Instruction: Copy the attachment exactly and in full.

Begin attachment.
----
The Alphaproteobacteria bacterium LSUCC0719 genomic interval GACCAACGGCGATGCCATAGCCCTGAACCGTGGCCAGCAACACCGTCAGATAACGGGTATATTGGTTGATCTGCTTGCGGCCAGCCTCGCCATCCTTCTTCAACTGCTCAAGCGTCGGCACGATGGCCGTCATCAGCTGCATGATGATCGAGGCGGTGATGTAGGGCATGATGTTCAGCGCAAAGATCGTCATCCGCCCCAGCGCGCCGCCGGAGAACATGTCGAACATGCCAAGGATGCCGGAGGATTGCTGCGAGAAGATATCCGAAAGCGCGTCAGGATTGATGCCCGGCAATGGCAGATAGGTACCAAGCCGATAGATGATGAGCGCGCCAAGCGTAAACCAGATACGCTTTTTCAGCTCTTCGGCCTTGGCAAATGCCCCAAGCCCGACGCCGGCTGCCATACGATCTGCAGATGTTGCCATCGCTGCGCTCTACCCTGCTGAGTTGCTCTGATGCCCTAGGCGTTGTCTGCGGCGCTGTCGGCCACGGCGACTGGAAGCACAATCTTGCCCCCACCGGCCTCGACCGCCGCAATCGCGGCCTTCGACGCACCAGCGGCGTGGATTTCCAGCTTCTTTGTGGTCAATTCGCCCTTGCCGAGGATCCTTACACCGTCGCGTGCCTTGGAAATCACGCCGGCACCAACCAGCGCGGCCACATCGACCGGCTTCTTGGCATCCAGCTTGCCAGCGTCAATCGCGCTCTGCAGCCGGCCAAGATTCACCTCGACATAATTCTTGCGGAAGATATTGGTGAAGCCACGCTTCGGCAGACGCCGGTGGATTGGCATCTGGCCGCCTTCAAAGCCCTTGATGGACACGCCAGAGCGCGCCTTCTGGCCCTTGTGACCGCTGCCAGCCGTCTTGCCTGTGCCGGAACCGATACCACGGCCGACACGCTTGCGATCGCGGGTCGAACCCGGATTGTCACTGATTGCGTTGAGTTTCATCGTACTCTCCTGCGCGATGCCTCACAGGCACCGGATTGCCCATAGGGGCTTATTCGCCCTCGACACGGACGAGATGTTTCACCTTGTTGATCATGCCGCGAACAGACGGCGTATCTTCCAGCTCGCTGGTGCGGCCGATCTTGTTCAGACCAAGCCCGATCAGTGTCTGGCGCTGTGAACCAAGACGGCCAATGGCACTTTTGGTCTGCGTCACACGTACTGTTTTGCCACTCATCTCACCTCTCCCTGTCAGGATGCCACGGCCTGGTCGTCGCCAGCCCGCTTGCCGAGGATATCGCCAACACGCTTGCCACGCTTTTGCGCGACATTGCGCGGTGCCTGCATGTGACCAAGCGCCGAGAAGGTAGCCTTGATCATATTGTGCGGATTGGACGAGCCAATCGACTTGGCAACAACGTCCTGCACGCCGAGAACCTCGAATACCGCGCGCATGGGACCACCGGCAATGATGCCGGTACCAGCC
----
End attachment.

The Alphaproteobacteria bacterium LSUCC0719 genomic interval GACCAACGGCGATGCCATAGCCCTGAACCGTGGCCAGCAACACCGTCAGATAACGGGTATATTGGTTGATCTGCTTGCGGCCAGCCTCGCCATCCTTCTTCAACTGCTCAAGCGTCGGCACGATGGCCGTCATCAGCTGCATGATGATCGAGGCGGTGATGTAGGGCATGATGTTCAGCGCAAAGATCGTCATCCGCCCCAGCGCGCCGCCGGAGAACATGTCGAACATGCCAAGGATGCCGGAGGATTGCTGCGAGAAGATATCCGAAAGCGCGTCAGGATTGATGCCCGGCAATGGCAGATAGGTACCAAGCCGATAGATGATGAGCGCGCCAAGCGTAAACCAGATACGCTTTTTCAGCTCTTCGGCCTTGGCAAATGCCCCAAGCCCGACGCCGGCTGCCATACGATCTGCAGATGTTGCCATCGCTGCGCTCTACCCTGCTGAGTTGCTCTGATGCCCTAGGCGTTGTCTGCGGCGCTGTCGGCCACGGCGACTGGAAGCACAATCTTGCCCCCACCGGCCTCGACCGCCGCAATCGCGGCCTTCGACGCACCAGCGGCGTGGATTTCCAGCTTCTTTGTGGTCAATTCGCCCTTGCCGAGGATCCTTACACCGTCGCGTGCCTTGGAAATCACGCCGGCACCAACCAGCGCGGCCACATCGACCGGCTTCTTGGCATCCAGCTTGCCAGCGTCAATCGCGCTCTGCAGCCGGCCAAGATTCACCTCGACATAATTCTTGCGGAAGATATTGGTGAAGCCACGCTTCGGCAGACGCCGGTGGATTGGCATCTGGCCGCCTTCAAAGCCCTTGATGGACACGCCAGAGCGCGCCTTCTGGCCCTTGTGACCGCTGCCAGCCGTCTTGCCTGTGCCGGAACCGATACCACGGCCGACACGCTTGCGATCGCGGGTCGAACCCGGATTGTCACTGATTGCGTTGAGTTTCATCGTACTCTCCTGCGCGATGCCTCACAGGCACCGGATTGCCCATAGGGGCTTATTCGCCCTCGACACGGACGAGATGTTTCACCTTGTTGATCATGCCGCGAACAGACGGCGTATCTTCCAGCTCGCTGGTGCGGCCGATCTTGTTCAGACCAAGCCCGATCAGTGTCTGGCGCTGTGAACCAAGACGGCCAATGGCACTTTTGGTCTGCGTCACACGTACTGTTTTGCCACTCATCTCACCTCTCCCTGTCAGGATGCCACGGCCTGGTCGTCGCCAGCCCGCTTGCCGAGGATATCGCCAACACGCTTGCCACGCTTTTGCGCGACATTGCGCGGTGCCTGCATGTGACCAAGCGCCGAGAAGGTAGCCTTGATCATATTGTGCGGATTGGACGAGCCAATCGACTTGGCAACAACGTCCTGCACGCCGAGAACCTCGAATACCGCGCGCATGGGACCACCGGCAATGATGCCGGTACCAGCC